TXO Production Corp. v. Alliance Resources Corp., 509 U.S. 443 (1993)

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certiorari to the supreme court of appeals of west virginia

No. 92-479. Argued March 31, 1993—Decided June 25, 1993

In a common-law slander of title action in West Virginia state court, respondents obtained a judgment against petitioner TXO Production Corp. for $19,000 in actual damages and $10 million in punitive damages. Accepting respondents' version of disputed issues of fact, the record shows, inter alia, that TXO knew that respondent Alliance Resources Corp. had good title to the oil and gas development rights at issue; that TXO acted in bad faith by advancing a claim on those rights on the basis of a worthless quitclaim deed in an effort to renegotiate its royalty arrangement with Alliance; that the anticipated gross revenues from oil and gas development—and therefore the amount of royalties that TXO sought to renegotiate—were substantial; that TXO was a large, wealthy company; and that TXO had engaged in similar nefarious activities in other parts of the country. In affirming, the State Supreme Court of Appeals, among other things, rejected TXO's contention that the punitive damages award violated the Due Process Clause of the Fourteenth Amendment as interpreted in Pacific Mut. Life Ins. Co. v. Haslip, 499 U. S. 1.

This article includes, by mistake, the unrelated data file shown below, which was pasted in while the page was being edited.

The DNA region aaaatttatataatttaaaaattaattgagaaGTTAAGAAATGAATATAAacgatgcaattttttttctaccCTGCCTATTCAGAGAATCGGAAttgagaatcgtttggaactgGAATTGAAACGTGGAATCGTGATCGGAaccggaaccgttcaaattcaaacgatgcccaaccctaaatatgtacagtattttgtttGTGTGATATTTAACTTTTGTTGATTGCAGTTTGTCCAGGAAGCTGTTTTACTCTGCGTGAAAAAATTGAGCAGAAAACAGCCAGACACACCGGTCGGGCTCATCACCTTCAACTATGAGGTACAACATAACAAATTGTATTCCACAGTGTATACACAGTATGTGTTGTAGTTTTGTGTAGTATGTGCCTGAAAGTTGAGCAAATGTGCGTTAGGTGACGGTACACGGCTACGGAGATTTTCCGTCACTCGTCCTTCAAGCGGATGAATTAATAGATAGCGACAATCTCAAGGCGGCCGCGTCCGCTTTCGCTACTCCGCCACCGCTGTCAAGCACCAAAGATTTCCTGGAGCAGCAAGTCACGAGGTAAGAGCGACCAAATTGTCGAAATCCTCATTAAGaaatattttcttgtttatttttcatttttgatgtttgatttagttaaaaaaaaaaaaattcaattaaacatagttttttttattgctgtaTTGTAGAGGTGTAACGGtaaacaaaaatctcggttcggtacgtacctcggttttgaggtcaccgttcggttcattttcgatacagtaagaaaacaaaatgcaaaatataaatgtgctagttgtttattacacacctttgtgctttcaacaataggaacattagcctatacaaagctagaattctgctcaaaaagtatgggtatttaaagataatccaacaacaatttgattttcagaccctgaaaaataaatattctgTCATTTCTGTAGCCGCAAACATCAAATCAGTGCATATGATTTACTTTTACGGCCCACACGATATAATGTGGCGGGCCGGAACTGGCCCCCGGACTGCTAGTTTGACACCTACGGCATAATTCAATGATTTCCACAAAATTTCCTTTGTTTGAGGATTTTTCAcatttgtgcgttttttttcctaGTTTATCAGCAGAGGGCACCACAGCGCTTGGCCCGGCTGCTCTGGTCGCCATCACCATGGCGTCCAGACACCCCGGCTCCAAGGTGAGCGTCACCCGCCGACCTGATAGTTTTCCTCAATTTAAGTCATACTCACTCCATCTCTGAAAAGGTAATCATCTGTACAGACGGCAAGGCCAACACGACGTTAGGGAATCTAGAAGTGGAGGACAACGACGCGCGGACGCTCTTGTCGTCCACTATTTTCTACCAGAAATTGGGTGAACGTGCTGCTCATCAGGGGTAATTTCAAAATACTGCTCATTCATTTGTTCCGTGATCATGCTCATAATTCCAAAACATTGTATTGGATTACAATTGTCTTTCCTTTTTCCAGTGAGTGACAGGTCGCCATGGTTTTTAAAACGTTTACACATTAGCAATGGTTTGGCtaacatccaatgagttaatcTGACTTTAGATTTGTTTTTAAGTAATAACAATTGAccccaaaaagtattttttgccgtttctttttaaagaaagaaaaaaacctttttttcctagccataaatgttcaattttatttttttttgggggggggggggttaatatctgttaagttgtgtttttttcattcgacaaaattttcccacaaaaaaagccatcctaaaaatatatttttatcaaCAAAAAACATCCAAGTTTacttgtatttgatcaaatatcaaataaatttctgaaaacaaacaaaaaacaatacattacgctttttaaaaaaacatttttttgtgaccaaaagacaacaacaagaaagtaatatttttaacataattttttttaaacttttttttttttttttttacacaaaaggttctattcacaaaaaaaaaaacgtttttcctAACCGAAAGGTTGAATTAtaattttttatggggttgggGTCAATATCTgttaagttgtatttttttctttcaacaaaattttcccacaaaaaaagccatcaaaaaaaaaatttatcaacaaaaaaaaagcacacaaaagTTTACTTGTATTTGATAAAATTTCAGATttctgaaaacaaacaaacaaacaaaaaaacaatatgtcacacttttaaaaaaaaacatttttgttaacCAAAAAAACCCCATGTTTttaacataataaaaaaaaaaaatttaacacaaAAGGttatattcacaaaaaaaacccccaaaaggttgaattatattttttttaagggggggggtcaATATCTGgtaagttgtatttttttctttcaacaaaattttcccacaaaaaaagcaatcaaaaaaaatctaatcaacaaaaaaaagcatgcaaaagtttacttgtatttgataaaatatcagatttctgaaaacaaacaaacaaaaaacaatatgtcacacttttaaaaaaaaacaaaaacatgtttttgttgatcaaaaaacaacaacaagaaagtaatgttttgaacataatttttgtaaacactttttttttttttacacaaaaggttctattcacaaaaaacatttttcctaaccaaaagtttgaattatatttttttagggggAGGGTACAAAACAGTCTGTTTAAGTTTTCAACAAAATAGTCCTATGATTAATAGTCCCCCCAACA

Held: The judgment is affirmed. 187 W. Va. 457, 419 S. E. 2d 870, affirmed.

Justice Stevens, joined by The Chief Justice and Justice Blackmun, concluded in Parts II and III that the punitive damages award did not violate the substantive component of the Due Process Clause. Pp. 453-462. (a) With respect to the question whether a particular punitive award is so "grossly excessive" as to violate the Due Process Clause, Waters-Pierce Oil Co. v. Texas (No. 1), 212 U. S. 86, 111, this Court need not, and indeed cannot, draw a mathematical bright line between the constitutionally acceptable and the constitutionally unacceptable that would fit every case. It can be said, however, that a general concern of reasonableness properly enters into the constitutional calculus. See Haslip, 499 U. S., at 18. Although the parties' desire to formulate a "test" is understandable, neither respondents' proposed rational-basis standard nor TXO's proposed heightened-scrutiny standard is satisfactory. Pp. 453-458.


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